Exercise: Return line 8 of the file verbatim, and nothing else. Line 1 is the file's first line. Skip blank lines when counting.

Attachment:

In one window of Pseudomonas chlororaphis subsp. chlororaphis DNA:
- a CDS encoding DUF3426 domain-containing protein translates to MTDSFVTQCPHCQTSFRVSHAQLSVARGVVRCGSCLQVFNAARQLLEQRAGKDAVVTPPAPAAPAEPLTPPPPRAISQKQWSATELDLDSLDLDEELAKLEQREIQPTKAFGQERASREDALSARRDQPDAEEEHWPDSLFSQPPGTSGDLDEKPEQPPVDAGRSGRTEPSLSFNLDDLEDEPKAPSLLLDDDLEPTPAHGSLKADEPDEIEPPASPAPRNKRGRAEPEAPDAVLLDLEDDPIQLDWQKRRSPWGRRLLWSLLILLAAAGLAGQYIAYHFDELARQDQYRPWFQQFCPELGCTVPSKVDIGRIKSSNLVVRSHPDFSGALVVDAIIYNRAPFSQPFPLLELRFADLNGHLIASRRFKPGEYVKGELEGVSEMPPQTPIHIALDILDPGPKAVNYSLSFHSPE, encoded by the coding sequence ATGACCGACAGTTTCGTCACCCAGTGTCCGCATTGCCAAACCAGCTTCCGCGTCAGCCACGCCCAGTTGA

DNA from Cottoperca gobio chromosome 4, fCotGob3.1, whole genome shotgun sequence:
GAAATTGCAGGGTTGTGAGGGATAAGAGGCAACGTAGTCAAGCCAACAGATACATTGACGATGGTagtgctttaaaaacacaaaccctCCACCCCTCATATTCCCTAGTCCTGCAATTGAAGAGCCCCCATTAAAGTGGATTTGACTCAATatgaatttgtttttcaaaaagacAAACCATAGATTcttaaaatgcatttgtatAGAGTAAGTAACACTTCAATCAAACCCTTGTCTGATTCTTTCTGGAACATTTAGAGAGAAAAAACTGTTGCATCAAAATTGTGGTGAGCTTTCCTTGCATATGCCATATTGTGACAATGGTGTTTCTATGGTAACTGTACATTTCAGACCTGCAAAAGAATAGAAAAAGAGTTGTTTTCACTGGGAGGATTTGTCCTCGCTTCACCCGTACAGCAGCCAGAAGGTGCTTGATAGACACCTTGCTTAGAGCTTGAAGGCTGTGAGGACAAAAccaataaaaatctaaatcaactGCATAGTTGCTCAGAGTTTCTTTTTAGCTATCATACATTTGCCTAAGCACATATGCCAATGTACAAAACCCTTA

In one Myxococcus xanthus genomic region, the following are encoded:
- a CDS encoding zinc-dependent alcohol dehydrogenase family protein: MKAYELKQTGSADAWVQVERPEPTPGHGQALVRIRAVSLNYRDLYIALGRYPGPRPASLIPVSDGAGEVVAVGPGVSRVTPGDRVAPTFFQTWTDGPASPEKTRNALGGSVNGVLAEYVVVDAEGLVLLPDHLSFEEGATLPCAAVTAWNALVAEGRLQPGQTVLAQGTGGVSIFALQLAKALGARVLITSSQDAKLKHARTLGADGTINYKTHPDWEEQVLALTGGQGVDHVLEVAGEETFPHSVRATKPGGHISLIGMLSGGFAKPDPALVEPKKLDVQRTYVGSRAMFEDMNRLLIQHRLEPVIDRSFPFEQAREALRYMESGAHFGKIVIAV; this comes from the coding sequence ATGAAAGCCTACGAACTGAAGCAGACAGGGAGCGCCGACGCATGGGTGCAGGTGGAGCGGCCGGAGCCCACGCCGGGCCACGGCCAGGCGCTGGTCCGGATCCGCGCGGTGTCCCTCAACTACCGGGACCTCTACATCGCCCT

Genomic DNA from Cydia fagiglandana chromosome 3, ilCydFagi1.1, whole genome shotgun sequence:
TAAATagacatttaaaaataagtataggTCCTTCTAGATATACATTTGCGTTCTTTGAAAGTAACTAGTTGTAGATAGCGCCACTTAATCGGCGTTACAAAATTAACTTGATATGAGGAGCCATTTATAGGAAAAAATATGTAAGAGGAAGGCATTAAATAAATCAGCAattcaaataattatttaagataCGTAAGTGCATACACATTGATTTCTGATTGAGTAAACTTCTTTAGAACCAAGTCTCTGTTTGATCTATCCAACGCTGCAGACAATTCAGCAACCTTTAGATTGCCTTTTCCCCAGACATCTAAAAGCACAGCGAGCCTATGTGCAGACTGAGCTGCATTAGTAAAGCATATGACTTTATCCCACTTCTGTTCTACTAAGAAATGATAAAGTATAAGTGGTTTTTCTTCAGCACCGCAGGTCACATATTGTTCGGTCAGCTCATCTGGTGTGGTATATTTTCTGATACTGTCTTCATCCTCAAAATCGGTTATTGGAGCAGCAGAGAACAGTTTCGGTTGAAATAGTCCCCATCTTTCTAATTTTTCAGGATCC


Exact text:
TAAATagacatttaaaaataagtataggTCCTTCTAGATATACATTTGCGTTCTTTGAAAGTAACTAGTTGTAGATAGCGCCACTTAATCGGCGTTACAAAATTAACTTGATATGAGGAGCCATTTATAGGAAAAAATATGTAAGAGGAAGGCATTAAATAAATCAGCAattcaaataattatttaagataCGTAAGTGCATACACATTGATTTCTGATTGAGTAAACTTCTTTAGAACCAAGTCTCTGTTTGATCTATCCAACGCTGCAGACAATTCAGCAACCTTTAGATTGCCTTTTCCCCAGACATCTAAAAGCACAGCGAGCCTATGTGCAGACTGAGCTGCATTAGTAAAGCATATGACTTTATCCCACTTCTGTTCTACTAAGAAATGATAAAGTATAAGTGGTTTTTCTTCAGCACCGCAGGTCACATATTGTTCGGTCAGCTCATCTGGTGTGGTATATTTTCTGATACTGTCTTCATCCTCAAAATCGGTTATTGGAGCAGCAGAGAACAGTTTCGGTTGAAATAGTCCCCATCTTTCTAATTTTTCAGGATCC